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More Americans Lost To Covid-19 Than 1918 Flu Pandemic

More Americans Lost To Covid-19 Than 1918 Flu Pandemic

More Americans have now died from Covid-19 than the number who died due to the 1918 flu pandemic.
Despite a century of medical advances, more Americans have now died from Covid-19 than the number who succumbed to the 1918 flu pandemic, according to new data.

The latest grim milestone comes as the country is experiencing a fourth-wave driven by the highly contagious Delta variant, with low vaccination uptake in many regions the main cause of death.

Johns Hopkins University tracker showed 675,722 US coronavirus deaths as of Friday, which surpasses the 675,000 US deaths during the influenza outbreak that began in the last year of World War I.

All told, some 50 million died worldwide in the flu pandemic -- sometimes inaccurately referred to as the "Spanish flu" -- making it the deadliest event in human history, according to epidemiologists.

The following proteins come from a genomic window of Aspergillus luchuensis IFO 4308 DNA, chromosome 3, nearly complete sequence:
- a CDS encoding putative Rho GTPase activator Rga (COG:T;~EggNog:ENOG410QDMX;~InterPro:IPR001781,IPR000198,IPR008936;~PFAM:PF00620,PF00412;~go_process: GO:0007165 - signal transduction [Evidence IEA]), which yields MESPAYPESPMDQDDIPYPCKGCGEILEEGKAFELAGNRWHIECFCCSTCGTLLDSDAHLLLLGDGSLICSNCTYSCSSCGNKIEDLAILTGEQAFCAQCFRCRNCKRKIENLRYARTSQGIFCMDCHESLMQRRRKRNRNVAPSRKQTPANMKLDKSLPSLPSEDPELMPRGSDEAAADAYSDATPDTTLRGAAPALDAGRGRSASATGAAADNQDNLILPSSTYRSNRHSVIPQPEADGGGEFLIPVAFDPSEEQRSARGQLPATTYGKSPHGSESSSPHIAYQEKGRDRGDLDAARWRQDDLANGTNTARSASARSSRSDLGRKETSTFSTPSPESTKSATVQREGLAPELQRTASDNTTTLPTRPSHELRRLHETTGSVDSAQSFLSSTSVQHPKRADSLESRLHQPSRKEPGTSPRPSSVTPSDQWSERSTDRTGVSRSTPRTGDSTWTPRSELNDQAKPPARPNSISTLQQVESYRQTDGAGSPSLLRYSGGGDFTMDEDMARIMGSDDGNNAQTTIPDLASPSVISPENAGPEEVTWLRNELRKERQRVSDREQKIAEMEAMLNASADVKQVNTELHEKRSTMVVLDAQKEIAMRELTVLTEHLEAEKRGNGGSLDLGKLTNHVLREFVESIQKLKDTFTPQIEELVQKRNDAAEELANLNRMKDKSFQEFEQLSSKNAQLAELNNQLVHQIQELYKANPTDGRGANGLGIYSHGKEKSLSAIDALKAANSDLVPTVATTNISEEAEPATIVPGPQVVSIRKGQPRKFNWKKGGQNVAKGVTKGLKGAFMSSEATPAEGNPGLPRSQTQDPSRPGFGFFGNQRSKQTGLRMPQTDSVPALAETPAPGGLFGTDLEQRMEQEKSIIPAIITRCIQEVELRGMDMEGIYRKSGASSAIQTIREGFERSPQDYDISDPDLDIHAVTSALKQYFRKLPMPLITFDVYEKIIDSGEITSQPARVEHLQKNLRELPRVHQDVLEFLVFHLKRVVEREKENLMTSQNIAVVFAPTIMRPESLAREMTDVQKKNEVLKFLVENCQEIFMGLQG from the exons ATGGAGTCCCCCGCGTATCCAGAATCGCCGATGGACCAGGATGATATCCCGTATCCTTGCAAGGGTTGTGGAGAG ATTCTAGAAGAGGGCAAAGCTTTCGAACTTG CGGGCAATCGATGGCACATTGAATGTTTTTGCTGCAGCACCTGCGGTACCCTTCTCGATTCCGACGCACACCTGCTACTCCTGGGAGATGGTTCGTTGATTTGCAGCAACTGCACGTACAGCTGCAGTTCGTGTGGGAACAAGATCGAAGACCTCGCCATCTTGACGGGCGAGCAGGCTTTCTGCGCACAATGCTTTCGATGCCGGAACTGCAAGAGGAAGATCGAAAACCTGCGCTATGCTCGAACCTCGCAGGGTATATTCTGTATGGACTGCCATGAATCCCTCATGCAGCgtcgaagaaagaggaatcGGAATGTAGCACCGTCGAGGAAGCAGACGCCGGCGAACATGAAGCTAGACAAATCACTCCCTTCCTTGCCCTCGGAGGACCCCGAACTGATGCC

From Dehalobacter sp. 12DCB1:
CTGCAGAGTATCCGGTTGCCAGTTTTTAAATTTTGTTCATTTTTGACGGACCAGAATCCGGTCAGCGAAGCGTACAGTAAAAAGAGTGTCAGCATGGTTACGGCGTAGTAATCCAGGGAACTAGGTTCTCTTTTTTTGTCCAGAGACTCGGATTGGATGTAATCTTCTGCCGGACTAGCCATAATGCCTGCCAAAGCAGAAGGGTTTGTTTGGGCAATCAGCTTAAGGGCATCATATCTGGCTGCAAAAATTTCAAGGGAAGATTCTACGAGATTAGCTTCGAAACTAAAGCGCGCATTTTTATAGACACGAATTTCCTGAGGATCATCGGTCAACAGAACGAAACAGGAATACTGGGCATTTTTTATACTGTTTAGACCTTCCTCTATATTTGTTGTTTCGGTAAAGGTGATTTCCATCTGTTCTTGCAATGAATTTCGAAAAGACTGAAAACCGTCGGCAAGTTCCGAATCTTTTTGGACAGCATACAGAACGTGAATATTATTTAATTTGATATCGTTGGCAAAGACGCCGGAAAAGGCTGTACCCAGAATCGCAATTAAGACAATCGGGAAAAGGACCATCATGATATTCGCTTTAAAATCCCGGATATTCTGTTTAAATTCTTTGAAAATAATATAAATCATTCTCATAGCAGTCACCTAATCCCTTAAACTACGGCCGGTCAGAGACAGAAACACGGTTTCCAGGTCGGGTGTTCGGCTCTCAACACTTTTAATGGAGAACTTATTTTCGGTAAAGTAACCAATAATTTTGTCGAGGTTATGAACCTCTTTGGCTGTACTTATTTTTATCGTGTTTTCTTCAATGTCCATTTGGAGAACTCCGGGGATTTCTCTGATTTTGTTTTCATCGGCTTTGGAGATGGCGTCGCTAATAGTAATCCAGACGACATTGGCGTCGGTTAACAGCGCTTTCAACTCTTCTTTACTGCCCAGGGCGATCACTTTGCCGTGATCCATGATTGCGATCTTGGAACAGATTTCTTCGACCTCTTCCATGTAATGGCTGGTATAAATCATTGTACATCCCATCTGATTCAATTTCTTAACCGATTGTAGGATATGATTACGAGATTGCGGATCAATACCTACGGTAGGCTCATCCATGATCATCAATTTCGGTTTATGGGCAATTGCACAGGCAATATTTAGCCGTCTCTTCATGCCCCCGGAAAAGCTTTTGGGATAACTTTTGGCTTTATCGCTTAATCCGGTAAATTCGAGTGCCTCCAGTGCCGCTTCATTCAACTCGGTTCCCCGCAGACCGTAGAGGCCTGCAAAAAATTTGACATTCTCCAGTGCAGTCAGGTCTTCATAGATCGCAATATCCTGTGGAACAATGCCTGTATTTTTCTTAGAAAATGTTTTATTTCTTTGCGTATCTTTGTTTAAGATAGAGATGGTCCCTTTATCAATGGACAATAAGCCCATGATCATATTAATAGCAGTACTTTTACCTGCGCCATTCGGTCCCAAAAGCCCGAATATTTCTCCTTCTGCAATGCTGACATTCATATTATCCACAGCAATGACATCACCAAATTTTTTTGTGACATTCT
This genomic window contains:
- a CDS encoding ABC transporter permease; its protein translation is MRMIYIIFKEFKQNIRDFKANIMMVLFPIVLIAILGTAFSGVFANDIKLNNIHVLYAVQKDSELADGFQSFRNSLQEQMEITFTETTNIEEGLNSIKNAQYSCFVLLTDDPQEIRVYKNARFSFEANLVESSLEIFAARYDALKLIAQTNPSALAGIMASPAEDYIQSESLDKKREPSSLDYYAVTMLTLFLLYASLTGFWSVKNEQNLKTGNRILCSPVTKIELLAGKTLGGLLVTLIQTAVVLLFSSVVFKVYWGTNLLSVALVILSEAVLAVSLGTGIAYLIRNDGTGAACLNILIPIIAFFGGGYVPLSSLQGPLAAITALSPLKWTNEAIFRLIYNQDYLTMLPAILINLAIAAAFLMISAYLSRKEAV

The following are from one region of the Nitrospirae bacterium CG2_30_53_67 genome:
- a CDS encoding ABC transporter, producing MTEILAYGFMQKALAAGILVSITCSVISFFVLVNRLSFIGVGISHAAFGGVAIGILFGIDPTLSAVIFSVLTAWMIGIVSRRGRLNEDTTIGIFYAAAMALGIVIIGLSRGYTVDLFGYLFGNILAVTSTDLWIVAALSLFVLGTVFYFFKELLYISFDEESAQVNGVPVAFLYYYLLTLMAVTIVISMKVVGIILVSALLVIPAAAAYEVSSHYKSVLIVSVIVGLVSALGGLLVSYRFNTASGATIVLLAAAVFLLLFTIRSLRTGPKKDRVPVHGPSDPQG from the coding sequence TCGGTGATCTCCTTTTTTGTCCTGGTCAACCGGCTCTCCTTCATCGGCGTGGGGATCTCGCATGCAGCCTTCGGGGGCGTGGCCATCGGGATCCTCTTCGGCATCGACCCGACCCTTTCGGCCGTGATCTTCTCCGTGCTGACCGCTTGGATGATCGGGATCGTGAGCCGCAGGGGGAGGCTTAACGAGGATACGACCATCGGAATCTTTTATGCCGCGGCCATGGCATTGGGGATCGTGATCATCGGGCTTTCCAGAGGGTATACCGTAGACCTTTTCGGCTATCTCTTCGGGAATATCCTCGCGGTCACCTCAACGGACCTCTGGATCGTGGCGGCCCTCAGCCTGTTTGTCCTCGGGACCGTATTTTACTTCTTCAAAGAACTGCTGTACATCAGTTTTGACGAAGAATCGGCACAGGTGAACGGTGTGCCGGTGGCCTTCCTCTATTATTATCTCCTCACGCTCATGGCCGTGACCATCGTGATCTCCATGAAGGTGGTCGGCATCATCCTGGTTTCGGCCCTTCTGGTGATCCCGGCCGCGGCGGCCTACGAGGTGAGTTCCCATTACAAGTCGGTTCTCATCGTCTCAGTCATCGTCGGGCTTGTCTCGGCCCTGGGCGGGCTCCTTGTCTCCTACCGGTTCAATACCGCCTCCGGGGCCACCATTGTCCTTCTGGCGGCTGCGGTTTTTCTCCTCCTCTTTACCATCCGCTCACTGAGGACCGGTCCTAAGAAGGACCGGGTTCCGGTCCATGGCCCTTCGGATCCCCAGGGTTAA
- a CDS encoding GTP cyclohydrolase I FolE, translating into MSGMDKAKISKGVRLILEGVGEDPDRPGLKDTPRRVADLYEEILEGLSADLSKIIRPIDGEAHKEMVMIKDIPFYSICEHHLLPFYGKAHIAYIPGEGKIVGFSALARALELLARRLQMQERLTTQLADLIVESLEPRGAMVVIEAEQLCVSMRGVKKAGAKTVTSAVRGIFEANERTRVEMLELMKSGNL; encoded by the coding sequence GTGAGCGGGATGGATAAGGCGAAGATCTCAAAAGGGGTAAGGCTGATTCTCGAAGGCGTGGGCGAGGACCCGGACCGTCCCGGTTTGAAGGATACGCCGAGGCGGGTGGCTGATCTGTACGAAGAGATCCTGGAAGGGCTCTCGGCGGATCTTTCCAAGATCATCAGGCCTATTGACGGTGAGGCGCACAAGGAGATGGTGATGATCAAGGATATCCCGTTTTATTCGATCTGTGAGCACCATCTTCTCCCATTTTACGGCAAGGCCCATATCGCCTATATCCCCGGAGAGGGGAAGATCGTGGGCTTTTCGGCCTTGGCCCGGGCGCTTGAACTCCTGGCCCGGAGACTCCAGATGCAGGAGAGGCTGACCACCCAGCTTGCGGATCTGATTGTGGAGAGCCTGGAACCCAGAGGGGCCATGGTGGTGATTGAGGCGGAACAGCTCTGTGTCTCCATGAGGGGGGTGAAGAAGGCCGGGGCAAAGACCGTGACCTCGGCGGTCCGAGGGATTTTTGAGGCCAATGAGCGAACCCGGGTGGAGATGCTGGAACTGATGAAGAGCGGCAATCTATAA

That far exceeds global Covid deaths so far -- around 4.7 million.

But the United States has borne a disproportionate 14 percent of those fatalities, despite making up only five percent of the world's population.

The American population in 1918 was less than a third of what it is now, meaning the flu deaths would be equivalent to some 2.2 million in today's terms.

Unlike today's influenzas, which impact children and the elderly the most, the 1918 flu caused unusually high mortality among young adults.

According to the Centers for Disease Control and Prevention, with no vaccines and no antibiotics for secondary bacterial complications, control efforts were limited in the 1918-19 to non-pharmaceutical measures.
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